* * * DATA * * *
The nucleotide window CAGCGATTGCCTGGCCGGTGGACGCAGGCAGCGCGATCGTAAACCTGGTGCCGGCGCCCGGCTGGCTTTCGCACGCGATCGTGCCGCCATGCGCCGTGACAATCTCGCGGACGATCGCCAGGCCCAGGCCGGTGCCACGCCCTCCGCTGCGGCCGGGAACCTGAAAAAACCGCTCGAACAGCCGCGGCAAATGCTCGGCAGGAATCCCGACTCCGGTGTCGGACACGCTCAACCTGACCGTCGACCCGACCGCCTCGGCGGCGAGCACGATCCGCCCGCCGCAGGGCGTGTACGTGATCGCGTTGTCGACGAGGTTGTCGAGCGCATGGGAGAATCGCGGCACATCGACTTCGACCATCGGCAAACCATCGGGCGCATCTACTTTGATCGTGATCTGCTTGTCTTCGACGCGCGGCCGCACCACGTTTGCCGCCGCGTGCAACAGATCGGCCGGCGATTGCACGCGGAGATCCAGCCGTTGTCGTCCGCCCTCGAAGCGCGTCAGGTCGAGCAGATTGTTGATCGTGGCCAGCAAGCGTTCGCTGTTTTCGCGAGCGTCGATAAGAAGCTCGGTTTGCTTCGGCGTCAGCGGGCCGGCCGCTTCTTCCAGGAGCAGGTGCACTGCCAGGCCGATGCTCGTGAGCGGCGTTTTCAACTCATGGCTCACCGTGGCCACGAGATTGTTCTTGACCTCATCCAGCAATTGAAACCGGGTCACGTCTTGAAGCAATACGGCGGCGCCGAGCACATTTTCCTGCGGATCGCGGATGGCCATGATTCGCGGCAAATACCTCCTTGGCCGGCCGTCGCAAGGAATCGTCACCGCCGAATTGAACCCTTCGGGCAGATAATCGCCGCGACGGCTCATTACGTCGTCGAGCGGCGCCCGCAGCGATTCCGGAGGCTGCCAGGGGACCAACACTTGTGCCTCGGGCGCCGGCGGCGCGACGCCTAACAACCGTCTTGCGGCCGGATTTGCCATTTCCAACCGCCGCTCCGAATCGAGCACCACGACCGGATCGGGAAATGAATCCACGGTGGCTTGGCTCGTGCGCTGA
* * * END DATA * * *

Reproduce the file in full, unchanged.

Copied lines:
The nucleotide window CAGCGATTGCCTGGCCGGTGGACGCAGGCAGCGCGATCGTAAACCTGGTGCCGGCGCCCGGCTGGCTTTCGCACGCGATCGTGCCGCCATGCGCCGTGACAATCTCGCGGACGATCGCCAGGCCCAGGCCGGTGCCACGCCCTCCGCTGCGGCCGGGAACCTGAAAAAACCGCTCGAACAGCCGCGGCAAATGCTCGGCAGGAATCCCGACTCCGGTGTCGGACACGCTCAACCTGACCGTCGACCCGACCGCCTCGGCGGCGAGCACGATCCGCCCGCCGCAGGGCGTGTACGTGATCGCGTTGTCGACGAGGTTGTCGAGCGCATGGGAGAATCGCGGCACATCGACTTCGACCATCGGCAAACCATCGGGCGCATCTACTTTGATCGTGATCTGCTTGTCTTCGACGCGCGGCCGCACCACGTTTGCCGCCGCGTGCAACAGATCGGCCGGCGATTGCACGCGGAGATCCAGCCGTTGTCGTCCGCCCTCGAAGCGCGTCAGGTCGAGCAGATTGTTGATCGTGGCCAGCAAGCGTTCGCTGTTTTCGCGAGCGTCGATAAGAAGCTCGGTTTGCTTCGGCGTCAGCGGGCCGGCCGCTTCTTCCAGGAGCAGGTGCACTGCCAGGCCGATGCTCGTGAGCGGCGTTTTCAACTCATGGCTCACCGTGGCCACGAGATTGTTCTTGACCTCATCCAGCAATTGAAACCGGGTCACGTCTTGAAGCAATACGGCGGCGCCGAGCACATTTTCCTGCGGATCGCGGATGGCCATGATTCGCGGCAAATACCTCCTTGGCCGGCCGTCGCAAGGAATCGTCACCGCCGAATTGAACCCTTCGGGCAGATAATCGCCGCGACGGCTCATTACGTCGTCGAGCGGCGCCCGCAGCGATTCCGGAGGCTGCCAGGGGACCAACACTTGTGCCTCGGGCGCCGGCGGCGCGACGCCTAACAACCGTCTTGCGGCCGGATTTGCCATTTCCAACCGCCGCTCCGAATCGAGCACCACGACCGGATCGGGAAATGAATCCACGGTGGCTTGGCTCGTGCGCTGA